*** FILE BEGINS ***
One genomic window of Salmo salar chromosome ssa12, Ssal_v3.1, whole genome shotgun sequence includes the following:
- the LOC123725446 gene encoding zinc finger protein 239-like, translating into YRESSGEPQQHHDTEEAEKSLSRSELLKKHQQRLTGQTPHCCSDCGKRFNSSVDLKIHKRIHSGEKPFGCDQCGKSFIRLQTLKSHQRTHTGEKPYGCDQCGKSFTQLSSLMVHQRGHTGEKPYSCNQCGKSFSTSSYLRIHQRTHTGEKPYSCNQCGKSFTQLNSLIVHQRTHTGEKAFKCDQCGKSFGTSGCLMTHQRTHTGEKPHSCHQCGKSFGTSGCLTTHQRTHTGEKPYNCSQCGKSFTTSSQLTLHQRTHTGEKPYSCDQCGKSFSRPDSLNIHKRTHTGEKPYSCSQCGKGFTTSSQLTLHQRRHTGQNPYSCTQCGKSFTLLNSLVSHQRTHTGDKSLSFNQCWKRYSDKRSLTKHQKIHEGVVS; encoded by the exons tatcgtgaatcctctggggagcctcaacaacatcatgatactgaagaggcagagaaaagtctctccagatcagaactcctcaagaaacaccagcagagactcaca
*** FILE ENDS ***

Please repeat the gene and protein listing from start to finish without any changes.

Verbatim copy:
One genomic window of Salmo salar chromosome ssa12, Ssal_v3.1, whole genome shotgun sequence includes the following:
- the LOC123725446 gene encoding zinc finger protein 239-like, translating into YRESSGEPQQHHDTEEAEKSLSRSELLKKHQQRLTGQTPHCCSDCGKRFNSSVDLKIHKRIHSGEKPFGCDQCGKSFIRLQTLKSHQRTHTGEKPYGCDQCGKSFTQLSSLMVHQRGHTGEKPYSCNQCGKSFSTSSYLRIHQRTHTGEKPYSCNQCGKSFTQLNSLIVHQRTHTGEKAFKCDQCGKSFGTSGCLMTHQRTHTGEKPHSCHQCGKSFGTSGCLTTHQRTHTGEKPYNCSQCGKSFTTSSQLTLHQRTHTGEKPYSCDQCGKSFSRPDSLNIHKRTHTGEKPYSCSQCGKGFTTSSQLTLHQRRHTGQNPYSCTQCGKSFTLLNSLVSHQRTHTGDKSLSFNQCWKRYSDKRSLTKHQKIHEGVVS; encoded by the exons tatcgtgaatcctctggggagcctcaacaacatcatgatactgaagaggcagagaaaagtctctccagatcagaactcctcaagaaacaccagcagagactcaca